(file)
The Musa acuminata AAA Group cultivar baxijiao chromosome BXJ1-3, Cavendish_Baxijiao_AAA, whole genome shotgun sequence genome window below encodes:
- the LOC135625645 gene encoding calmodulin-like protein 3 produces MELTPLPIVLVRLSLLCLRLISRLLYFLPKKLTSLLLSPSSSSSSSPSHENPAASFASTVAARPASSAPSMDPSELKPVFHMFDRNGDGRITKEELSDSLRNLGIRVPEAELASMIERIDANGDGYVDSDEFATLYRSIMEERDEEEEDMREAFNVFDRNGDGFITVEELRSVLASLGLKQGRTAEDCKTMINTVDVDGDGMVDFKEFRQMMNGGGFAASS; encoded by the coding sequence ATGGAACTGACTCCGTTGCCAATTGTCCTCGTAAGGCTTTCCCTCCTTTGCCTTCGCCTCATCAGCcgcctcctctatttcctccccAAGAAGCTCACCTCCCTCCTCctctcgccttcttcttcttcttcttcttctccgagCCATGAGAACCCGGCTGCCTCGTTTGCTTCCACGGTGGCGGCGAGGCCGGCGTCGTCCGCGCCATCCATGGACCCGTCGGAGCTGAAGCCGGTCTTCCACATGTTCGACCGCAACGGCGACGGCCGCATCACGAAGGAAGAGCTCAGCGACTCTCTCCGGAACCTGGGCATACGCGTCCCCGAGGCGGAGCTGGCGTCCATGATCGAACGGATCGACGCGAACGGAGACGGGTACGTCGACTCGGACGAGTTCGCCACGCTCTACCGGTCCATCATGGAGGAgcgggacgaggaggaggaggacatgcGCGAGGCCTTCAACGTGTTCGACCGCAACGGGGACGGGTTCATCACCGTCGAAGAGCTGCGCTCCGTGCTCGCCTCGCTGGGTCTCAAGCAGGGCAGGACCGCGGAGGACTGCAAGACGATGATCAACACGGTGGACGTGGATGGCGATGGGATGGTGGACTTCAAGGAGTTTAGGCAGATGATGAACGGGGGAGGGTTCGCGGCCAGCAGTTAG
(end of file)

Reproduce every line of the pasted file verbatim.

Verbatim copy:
The Musa acuminata AAA Group cultivar baxijiao chromosome BXJ1-3, Cavendish_Baxijiao_AAA, whole genome shotgun sequence genome window below encodes:
- the LOC135625645 gene encoding calmodulin-like protein 3 produces MELTPLPIVLVRLSLLCLRLISRLLYFLPKKLTSLLLSPSSSSSSSPSHENPAASFASTVAARPASSAPSMDPSELKPVFHMFDRNGDGRITKEELSDSLRNLGIRVPEAELASMIERIDANGDGYVDSDEFATLYRSIMEERDEEEEDMREAFNVFDRNGDGFITVEELRSVLASLGLKQGRTAEDCKTMINTVDVDGDGMVDFKEFRQMMNGGGFAASS; encoded by the coding sequence ATGGAACTGACTCCGTTGCCAATTGTCCTCGTAAGGCTTTCCCTCCTTTGCCTTCGCCTCATCAGCcgcctcctctatttcctccccAAGAAGCTCACCTCCCTCCTCctctcgccttcttcttcttcttcttcttctccgagCCATGAGAACCCGGCTGCCTCGTTTGCTTCCACGGTGGCGGCGAGGCCGGCGTCGTCCGCGCCATCCATGGACCCGTCGGAGCTGAAGCCGGTCTTCCACATGTTCGACCGCAACGGCGACGGCCGCATCACGAAGGAAGAGCTCAGCGACTCTCTCCGGAACCTGGGCATACGCGTCCCCGAGGCGGAGCTGGCGTCCATGATCGAACGGATCGACGCGAACGGAGACGGGTACGTCGACTCGGACGAGTTCGCCACGCTCTACCGGTCCATCATGGAGGAgcgggacgaggaggaggaggacatgcGCGAGGCCTTCAACGTGTTCGACCGCAACGGGGACGGGTTCATCACCGTCGAAGAGCTGCGCTCCGTGCTCGCCTCGCTGGGTCTCAAGCAGGGCAGGACCGCGGAGGACTGCAAGACGATGATCAACACGGTGGACGTGGATGGCGATGGGATGGTGGACTTCAAGGAGTTTAGGCAGATGATGAACGGGGGAGGGTTCGCGGCCAGCAGTTAG